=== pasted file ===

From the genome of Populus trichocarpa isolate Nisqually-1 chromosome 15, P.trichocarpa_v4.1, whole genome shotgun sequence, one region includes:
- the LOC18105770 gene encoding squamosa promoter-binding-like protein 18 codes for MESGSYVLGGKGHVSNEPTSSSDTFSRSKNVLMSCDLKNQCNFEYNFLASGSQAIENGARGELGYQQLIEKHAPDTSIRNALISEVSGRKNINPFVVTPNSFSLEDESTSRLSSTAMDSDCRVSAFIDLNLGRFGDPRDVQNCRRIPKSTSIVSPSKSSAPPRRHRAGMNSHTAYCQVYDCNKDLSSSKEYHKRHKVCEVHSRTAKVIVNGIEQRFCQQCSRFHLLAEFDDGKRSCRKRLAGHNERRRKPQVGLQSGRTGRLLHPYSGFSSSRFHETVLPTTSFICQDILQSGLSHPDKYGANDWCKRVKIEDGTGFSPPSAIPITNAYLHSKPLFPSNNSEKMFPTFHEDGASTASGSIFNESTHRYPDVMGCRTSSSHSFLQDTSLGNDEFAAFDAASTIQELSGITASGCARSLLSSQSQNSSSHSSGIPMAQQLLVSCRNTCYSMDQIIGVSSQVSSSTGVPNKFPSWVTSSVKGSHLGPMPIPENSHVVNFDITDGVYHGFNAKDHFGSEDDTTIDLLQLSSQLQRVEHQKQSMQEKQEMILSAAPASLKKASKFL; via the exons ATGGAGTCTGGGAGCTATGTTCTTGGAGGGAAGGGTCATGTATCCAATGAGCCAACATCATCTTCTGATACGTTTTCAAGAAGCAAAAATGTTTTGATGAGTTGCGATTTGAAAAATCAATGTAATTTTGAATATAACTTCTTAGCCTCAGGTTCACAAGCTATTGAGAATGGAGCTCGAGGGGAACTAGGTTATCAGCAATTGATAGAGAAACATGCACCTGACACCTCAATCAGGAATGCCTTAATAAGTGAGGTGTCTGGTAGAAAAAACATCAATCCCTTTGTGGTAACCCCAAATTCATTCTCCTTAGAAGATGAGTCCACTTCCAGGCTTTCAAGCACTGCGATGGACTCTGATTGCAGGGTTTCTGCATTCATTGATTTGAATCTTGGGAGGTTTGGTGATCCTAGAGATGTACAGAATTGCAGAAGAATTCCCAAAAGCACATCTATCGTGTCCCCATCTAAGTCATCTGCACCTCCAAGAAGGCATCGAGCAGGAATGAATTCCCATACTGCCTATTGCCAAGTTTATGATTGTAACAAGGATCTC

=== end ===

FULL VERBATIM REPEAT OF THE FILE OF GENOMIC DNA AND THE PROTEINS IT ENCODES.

From the genome of Populus trichocarpa isolate Nisqually-1 chromosome 15, P.trichocarpa_v4.1, whole genome shotgun sequence, one region includes:
- the LOC18105770 gene encoding squamosa promoter-binding-like protein 18 codes for MESGSYVLGGKGHVSNEPTSSSDTFSRSKNVLMSCDLKNQCNFEYNFLASGSQAIENGARGELGYQQLIEKHAPDTSIRNALISEVSGRKNINPFVVTPNSFSLEDESTSRLSSTAMDSDCRVSAFIDLNLGRFGDPRDVQNCRRIPKSTSIVSPSKSSAPPRRHRAGMNSHTAYCQVYDCNKDLSSSKEYHKRHKVCEVHSRTAKVIVNGIEQRFCQQCSRFHLLAEFDDGKRSCRKRLAGHNERRRKPQVGLQSGRTGRLLHPYSGFSSSRFHETVLPTTSFICQDILQSGLSHPDKYGANDWCKRVKIEDGTGFSPPSAIPITNAYLHSKPLFPSNNSEKMFPTFHEDGASTASGSIFNESTHRYPDVMGCRTSSSHSFLQDTSLGNDEFAAFDAASTIQELSGITASGCARSLLSSQSQNSSSHSSGIPMAQQLLVSCRNTCYSMDQIIGVSSQVSSSTGVPNKFPSWVTSSVKGSHLGPMPIPENSHVVNFDITDGVYHGFNAKDHFGSEDDTTIDLLQLSSQLQRVEHQKQSMQEKQEMILSAAPASLKKASKFL; via the exons ATGGAGTCTGGGAGCTATGTTCTTGGAGGGAAGGGTCATGTATCCAATGAGCCAACATCATCTTCTGATACGTTTTCAAGAAGCAAAAATGTTTTGATGAGTTGCGATTTGAAAAATCAATGTAATTTTGAATATAACTTCTTAGCCTCAGGTTCACAAGCTATTGAGAATGGAGCTCGAGGGGAACTAGGTTATCAGCAATTGATAGAGAAACATGCACCTGACACCTCAATCAGGAATGCCTTAATAAGTGAGGTGTCTGGTAGAAAAAACATCAATCCCTTTGTGGTAACCCCAAATTCATTCTCCTTAGAAGATGAGTCCACTTCCAGGCTTTCAAGCACTGCGATGGACTCTGATTGCAGGGTTTCTGCATTCATTGATTTGAATCTTGGGAGGTTTGGTGATCCTAGAGATGTACAGAATTGCAGAAGAATTCCCAAAAGCACATCTATCGTGTCCCCATCTAAGTCATCTGCACCTCCAAGAAGGCATCGAGCAGGAATGAATTCCCATACTGCCTATTGCCAAGTTTATGATTGTAACAAGGATCTC